CHIANGRAI TIMES – A court sentenced Chiranuch Premchaiporn to an eight-month suspended sentence for not moving quickly enough to delete online comments deemed insulting to the country’s royalty in a case widely seen as a test of freedom of expression in Thailand.
While the ruling showed leniency, it also sent the message that Internet content in the Southeast Asian nation must be self-censored. Chiranuch Premchaiporn had faced up to 20 years in prison for failing to quickly remove 10 comments others had posted on her Prachatai news website.
She told reporters she found the verdict reasonable but still had thought she would be acquitted.
The case drew international concern over censorship of the Internet in general and the liability of a website operator for comments posted by a third party.
“Today’s guilty verdict for Chiranuch Premchaiporn, for something somebody else wrote on her website, is a serious threat to the future of the Internet in Thailand,” Taj Meadows, Asia Pacific spokesman for Internet services giant Google, said by email.
“Telephone companies are not penalized for things people say on the phone and responsible website owners should not be punished for comments users post on their sites,” he wrote. “The precedent set today is bad for Thai businesses, users and the innovative potential of Thailand’s Internet economy.”
Chiranuch was prosecuted under Thailand’s computer-crime laws, which were enacted in 2007 under an interim, unelected government that came to power after a coup a year earlier. The laws address hacking and other online offenses, but also bar the circulation of material deemed detrimental to national security, which includes defaming the monarchy.
Her case was inextricably linked to Thailand’s fractious politics of recent years, as the country’s traditional ruling class – allying big business, the military and royalists – has been desperately fighting to retain reverence for the monarchy and their influence over politics.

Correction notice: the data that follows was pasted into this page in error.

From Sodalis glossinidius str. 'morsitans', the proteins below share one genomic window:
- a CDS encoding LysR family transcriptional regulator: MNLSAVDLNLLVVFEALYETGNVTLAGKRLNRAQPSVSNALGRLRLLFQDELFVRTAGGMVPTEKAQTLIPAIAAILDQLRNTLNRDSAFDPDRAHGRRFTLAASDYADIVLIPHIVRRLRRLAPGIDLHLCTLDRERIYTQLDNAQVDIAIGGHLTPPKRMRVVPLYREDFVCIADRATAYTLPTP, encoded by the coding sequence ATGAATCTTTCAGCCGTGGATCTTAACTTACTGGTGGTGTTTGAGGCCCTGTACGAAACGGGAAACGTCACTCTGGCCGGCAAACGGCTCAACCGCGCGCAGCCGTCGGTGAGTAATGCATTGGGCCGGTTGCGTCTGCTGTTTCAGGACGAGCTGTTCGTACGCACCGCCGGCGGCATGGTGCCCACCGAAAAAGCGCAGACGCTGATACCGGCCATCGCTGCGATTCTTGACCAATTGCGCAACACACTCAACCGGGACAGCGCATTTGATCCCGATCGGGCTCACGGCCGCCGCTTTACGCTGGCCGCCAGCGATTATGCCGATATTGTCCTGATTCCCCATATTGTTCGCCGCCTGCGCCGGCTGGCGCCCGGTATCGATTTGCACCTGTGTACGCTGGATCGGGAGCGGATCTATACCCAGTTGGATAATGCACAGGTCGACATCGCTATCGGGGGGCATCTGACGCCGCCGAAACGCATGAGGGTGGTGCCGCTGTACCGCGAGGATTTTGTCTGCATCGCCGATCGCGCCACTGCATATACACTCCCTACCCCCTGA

Most people still respect 84-year-old King, but the evident involvement of palace circles in supporting the 2006 military coup against elected Prime Minister Thaksin Shinawatra opened the royal institution to unprecedented criticism, much of which was circulated on the Internet.
Bangkok Criminal Court Judge Kampol Rungrat said his guilty verdict was based on one particular post that was left on the Prachatai site for 20 days.
Chiranuch “did not perform her duty in a timely manner” and “allowed the inappropriate posting to be on the website for too long,” the judge said.
Chiranuch was initially given a one-year suspended sentence that was immediately reduced to eight months, on the basis of her cooperation with the court and being a good citizen.
She also was fined 20,000 baht ($625), which she quickly paid with help from supporters and colleagues who handed her cash.
“I expected to be acquitted, but I found the judge’s verdict logical and reasonable,” a smiling Chiranuch, also known as Jiew, told reporters. “However, I still think the verdict will have an impact on self-censorship.”
Several local commentators on Twitter noted that the verdict was a compromise.
“Jiew’s verdict has basically everything for everyone, whether you’re for or against netfreedom,” wrote Arthit Suriyawongkul, a coordinator from the Thai Netizen Network who tweets under the name Bact’.
There was, however, general dismay about the verdict’s implications for freedom of speech.
“By convicting the manager of a news website of a crime, the Thai authorities are showing the extreme lengths they are willing to go to stifle free expression,” Brad Adams, Asia director of Human Rights Watch, said in a prepared statement.
“More and more web moderators and Internet service providers will censor discussions about the monarchy out of fear they too may be prosecuted for other people’s comments.”
Prachatai was founded by several respected journalists, senators and press freedom activists to be an independent, nonprofit, daily Internet newspaper. It has attracted an audience of critics of the status quo, especially on the now-defunct web board where the comments at issue in the court case were posted between April and November 2008.
Thailand’s freedom of speech reputation has taken a battering in recent years, with its standing in the Press Freedom Index issued by the Paris-based group Reporters Without Borders sliding to 137th out of 179 last year from 65th in 2002, when the ratings were initiated.